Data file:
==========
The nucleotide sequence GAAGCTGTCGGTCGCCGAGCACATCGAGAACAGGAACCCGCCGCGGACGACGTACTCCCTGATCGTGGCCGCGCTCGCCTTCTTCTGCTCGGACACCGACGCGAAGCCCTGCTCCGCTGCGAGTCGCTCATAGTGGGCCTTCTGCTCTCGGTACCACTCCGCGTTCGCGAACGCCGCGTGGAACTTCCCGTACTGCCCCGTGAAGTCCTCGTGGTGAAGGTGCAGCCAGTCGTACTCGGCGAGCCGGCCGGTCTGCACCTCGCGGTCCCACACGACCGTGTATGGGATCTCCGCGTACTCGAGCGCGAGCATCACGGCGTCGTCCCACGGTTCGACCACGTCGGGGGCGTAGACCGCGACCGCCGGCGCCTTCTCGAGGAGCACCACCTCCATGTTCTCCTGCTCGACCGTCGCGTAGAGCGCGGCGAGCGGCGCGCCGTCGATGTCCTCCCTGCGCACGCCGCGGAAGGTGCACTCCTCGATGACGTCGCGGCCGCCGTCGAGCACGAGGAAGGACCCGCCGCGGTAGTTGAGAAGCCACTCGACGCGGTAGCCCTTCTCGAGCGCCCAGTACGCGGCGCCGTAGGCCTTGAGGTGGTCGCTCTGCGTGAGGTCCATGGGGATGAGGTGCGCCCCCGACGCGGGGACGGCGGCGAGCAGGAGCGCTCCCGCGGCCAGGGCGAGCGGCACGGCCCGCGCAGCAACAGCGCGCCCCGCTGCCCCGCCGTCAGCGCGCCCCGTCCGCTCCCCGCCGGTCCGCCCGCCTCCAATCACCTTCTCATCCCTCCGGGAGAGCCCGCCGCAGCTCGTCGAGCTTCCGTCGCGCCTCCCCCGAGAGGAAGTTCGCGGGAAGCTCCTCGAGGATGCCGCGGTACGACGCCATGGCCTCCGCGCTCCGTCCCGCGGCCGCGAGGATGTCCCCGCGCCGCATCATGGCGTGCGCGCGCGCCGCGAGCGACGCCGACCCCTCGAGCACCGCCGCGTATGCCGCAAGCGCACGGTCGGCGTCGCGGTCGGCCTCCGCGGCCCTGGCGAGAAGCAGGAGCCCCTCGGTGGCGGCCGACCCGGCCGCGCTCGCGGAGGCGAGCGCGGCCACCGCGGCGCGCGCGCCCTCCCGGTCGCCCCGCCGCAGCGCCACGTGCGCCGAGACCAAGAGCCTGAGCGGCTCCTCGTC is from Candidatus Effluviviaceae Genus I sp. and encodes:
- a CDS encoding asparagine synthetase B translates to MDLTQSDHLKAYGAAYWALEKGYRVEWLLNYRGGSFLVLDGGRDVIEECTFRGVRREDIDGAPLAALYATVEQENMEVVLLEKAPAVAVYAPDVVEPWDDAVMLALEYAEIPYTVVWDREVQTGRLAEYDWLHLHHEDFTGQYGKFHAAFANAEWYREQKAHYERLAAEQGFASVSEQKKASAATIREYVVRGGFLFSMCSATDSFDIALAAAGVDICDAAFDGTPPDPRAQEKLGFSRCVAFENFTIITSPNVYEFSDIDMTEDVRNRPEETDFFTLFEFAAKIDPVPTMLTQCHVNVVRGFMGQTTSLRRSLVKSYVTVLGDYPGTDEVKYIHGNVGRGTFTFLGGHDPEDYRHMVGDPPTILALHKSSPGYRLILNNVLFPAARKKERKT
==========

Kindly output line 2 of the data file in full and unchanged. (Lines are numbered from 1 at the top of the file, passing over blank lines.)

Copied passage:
- a CDS encoding asparagine synthetase B translates to MDLTQSDHLKAYGAAYWALEKGYRVEWLLNYRGGSFLVLDGGRDVIEECTFRGVRREDIDGAPLAALYATVEQENMEVVLLEKAPAVAVYAPDVVEPWDDAVMLALEYAEIPYTVVWDREVQTGRLAEYDWLHLHHEDFTGQYGKFHAAFANAEWYREQKAHYERLAAEQGFASVSEQKKASAATIREYVVRGGFLFSMCSATDSFDIALAAAGVDICDAAFDGTPPDPRAQEKLGFSRCVAFENFTIITSPNVYEFSDIDMTEDVRNRPEETDFFTLFEFAAKIDPVPTMLTQCHVNVVRGFMGQTTSLRRSLVKSYVTVLGDYPGTDEVKYIHGNVGRGTFTFLGGHDPEDYRHMVGDPPTILALHKSSPGYRLILNNVLFPAARKKERKT